I’m unabashedly in love with my three Morgan horses. I raised two of them from birth. After they were born I sat in the stall with their mother and rubbed them over every inch of their body except where they would need to stay sensitized after they were grown and I was riding or driving them. This process is called imprinting. We all need to bond to something or we can’t trust.
Meg was my first, born of Malachy. She came out dark brown with a black main and tail. She was lively and curious, and very attached to her mother. I related to her and let her run free when I took Malachy out for a ride.
Meg’s half-brother, Lucky was the same color. He was born with the straightest back and legs I’d ever seen. His name arose over feeling lucky that I was home for his birth, and not visiting an environmental project that I was scheduled to see in England. His name has played tricks on him ever since he was born 9 years ago, causing him to fear for his life after an accident, and to make a miraculous recovery. We are both lucky.
The story about Lucky is worth a post in itself. Perhaps I’ll write that later if you’re interested.
The third horse was a gift. We took her hoping she would turn out to be a good brood mare because Meg has too many metabolic problems and we don’t want to pass them on to her foal. Tupper was 12 when she arrived last year. She didn’t know what humans were for, other than being a nuisance. My helper, Callie, knows how to build confidence and skill, and Tupper now enjoys her work.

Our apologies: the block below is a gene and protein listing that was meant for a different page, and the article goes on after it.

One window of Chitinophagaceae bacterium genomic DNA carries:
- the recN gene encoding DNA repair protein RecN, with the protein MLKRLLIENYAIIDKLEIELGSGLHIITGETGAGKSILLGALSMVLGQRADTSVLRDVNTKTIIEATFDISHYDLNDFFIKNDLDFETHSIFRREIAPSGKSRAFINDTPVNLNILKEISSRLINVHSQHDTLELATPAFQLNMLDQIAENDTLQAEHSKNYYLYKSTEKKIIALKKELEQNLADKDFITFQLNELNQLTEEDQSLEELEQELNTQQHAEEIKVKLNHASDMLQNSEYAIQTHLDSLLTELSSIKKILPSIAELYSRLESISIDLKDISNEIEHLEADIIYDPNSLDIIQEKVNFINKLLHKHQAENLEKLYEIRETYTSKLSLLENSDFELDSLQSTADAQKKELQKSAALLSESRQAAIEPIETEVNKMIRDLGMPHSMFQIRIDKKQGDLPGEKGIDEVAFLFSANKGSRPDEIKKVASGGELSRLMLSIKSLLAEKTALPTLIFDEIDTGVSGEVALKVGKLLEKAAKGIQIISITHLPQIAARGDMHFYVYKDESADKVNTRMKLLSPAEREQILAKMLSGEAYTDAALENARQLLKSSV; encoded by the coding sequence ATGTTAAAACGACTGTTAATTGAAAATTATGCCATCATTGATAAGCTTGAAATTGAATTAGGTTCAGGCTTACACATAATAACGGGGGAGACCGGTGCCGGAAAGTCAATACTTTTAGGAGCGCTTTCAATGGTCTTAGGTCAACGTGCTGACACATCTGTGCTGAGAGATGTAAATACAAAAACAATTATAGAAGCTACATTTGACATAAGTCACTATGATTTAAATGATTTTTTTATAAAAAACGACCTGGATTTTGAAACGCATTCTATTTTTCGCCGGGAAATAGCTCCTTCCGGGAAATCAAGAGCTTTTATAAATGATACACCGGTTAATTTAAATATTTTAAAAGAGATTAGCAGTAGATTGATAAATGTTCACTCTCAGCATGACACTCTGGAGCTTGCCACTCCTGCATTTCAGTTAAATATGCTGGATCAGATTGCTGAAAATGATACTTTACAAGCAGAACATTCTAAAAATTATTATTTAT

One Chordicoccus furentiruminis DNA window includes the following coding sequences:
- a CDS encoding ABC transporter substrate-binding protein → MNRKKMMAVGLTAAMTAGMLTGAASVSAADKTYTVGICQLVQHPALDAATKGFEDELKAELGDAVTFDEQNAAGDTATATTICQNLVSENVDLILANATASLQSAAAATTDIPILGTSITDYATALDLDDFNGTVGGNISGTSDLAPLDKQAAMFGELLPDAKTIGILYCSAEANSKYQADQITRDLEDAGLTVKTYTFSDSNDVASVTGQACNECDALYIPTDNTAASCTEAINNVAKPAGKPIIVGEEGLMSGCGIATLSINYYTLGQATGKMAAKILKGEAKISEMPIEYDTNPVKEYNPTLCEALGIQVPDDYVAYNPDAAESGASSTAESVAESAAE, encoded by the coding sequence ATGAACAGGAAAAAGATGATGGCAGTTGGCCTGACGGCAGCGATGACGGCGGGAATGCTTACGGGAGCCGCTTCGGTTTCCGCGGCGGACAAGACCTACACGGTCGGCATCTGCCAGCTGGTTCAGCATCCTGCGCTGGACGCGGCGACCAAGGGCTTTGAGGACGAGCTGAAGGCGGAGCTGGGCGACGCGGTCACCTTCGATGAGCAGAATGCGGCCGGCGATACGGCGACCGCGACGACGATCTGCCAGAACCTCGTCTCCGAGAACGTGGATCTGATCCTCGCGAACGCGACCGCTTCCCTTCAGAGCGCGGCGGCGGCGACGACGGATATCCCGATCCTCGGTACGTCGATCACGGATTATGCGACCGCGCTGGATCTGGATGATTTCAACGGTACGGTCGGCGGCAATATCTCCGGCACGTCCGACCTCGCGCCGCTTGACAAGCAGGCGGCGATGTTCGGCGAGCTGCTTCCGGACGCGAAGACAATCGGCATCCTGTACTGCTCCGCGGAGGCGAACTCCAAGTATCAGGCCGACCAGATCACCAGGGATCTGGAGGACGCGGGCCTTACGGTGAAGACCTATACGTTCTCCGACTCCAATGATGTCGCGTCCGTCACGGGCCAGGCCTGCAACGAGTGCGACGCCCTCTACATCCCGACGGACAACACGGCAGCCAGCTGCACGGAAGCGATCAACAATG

So why do I love horses? They are intuitive, sensual, and beautiful, and I have learned important lessons about life from them. Horses gave me a fresh start in life, when I was 11 years old. I won the all-school gymkhana at North Country School and discovered I might turn out okay. I still couldn’t spell or add very well, but from the back of a horse my confidence spread to other areas, and I learned that it doesn’t matter where you begin. Just begin from a place of strength.
Animals teach us not only self-confidence, but empathy. They are different from us, but they have the same feelings. From my horses I have learned presence, patience, compassion and trust. It is with enormous gratitude for the great privilege of knowing them that I begin to share what they mean to me.
What do you feel grateful for?